Wednesday, January 31, 2018
JACKSON Pearl Assistant Police Chief Dean Scott pulled out his phone in the Mississippi Capitol on Jan. 17 to show just how easy it is to solicit sex from likely trafficked girls just minutes down the road.
Scott pulled up Craigslist, a popular classified-advertising site that has drawn fire for allowing human-trafficking ads in the past, on his smartphone's browser. "You can buy anything from a car to a child on it," Scott said as the site opened. "She's in a motel right there on High Street," he said, turning his phone around to show an ad of a teenage girl who he sees on Craigslist every day. Her ad says she's 25, but Scott said she just turned 18.
A lawmaker asked why someone had not already gone to the spot to make an arrest as law enforcement knew what might be happening there. The revolving-door aspect of trafficking requires an inexhaustible effort that many lack the manpower to handle efficiently.
"Everyone I showed you was posted today," Scott told the Jackson Free Press after scrolling through a seemingly endless list of phone numbers to call for sex on Backpage and similar listings on Craigslist. Both companies have come under intense fire for allowing such ads, and both say they have removed the ads, with Craigslist at one point replacing its "Adults Services" link with "Censored."
"It's kind of like stamping out the flu. It's not going to happen—it's too much money," Scott said. "We're talking about a billion-dollar-a-year industry."
Still, had law enforcement gone to pick up the girl Scott showed to lawmakers before she turned 18, Child Protective Services may well not have come to the scene to retrieve the child, leaving officers with one option for her—juvenile detention centers.
If she were in a rural area, like much of the state, the chances of law enforcement even responding to a call gets even slimmer, Scott said, because they just don't have enough "boots on the ground." He estimates it takes around three or four officers to work a trafficking case.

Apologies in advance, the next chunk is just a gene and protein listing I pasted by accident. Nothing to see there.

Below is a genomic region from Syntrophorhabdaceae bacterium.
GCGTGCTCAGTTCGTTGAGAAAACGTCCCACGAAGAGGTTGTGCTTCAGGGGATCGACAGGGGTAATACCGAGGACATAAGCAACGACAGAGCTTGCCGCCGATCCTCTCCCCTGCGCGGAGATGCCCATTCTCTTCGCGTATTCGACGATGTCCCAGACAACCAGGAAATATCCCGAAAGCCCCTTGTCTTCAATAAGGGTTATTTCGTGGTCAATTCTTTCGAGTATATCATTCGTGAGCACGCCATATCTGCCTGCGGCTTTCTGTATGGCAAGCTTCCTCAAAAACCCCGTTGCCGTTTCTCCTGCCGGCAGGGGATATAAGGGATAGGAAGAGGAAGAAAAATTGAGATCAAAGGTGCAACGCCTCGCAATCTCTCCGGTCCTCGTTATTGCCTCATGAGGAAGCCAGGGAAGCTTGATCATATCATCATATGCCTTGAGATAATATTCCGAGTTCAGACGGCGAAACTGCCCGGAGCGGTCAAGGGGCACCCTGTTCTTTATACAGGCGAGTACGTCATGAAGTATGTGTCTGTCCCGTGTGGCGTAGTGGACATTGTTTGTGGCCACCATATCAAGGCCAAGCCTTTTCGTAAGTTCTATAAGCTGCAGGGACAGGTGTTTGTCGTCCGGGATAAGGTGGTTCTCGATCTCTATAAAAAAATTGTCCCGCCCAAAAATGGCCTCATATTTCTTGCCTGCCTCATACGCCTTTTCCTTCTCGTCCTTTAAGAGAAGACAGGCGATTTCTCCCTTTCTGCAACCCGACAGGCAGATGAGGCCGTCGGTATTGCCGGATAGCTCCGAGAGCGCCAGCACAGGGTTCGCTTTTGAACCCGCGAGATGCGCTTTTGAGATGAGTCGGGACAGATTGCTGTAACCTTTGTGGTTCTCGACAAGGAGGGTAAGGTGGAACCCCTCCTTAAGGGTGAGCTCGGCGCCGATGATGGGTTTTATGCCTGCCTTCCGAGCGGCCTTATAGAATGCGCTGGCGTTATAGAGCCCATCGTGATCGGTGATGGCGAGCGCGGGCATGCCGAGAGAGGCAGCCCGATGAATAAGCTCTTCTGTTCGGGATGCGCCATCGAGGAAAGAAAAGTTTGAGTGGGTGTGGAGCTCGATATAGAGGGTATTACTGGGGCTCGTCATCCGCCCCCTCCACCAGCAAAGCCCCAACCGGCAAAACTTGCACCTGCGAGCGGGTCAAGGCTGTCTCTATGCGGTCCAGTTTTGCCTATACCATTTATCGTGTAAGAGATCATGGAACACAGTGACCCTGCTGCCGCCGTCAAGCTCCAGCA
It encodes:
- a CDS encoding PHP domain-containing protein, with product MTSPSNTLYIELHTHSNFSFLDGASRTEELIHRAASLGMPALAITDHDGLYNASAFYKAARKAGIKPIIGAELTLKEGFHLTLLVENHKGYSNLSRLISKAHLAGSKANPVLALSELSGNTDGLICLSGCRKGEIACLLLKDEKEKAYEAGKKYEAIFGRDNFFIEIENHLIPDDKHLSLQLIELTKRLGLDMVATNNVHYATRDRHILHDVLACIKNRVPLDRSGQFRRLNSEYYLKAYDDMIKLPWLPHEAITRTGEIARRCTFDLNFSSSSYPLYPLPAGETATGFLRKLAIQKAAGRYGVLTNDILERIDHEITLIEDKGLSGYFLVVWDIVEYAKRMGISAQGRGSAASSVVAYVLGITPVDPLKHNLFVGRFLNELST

Rural districts do not have much choice when they do not have the manpower to spend all night with the kids waiting for CPS to show up—and Scott is convinced that they almost never will. Those kids get turned over to a detention center, and subsequently youth court where a judge may sentence them for 30 days for disrupting the family peace by running away.
On one hand, Mississippi is credited with improving its "D"-rated sex trafficking laws in 2013 to receiving a "B" grade this year from Shared Hope International. However, law enforcement and professionals like Sandy Middleton of the Center for Violence Prevention in Pearl, who work to end trafficking, agree that Mississippi has work to do to stop trafficking.
Sold By Family
In Mississippi, family members often sell children in what Middleton calls "familial trafficking." Scott said it is not uncommon for him to see a grandfather "swapping his granddaughter for heroin."
"There may be a difficulty of a victim divulging that they're being trafficked by a parent or a family member, but I think they're all difficult situations," Middleton told the Jackson Free Press.
The recent Mississippi trafficking laws that earned passing remarks say trafficking victims may not be prosecuted for prostitution, regardless of age. Traffickers are required to register as sex offenders and are required to pay restitution.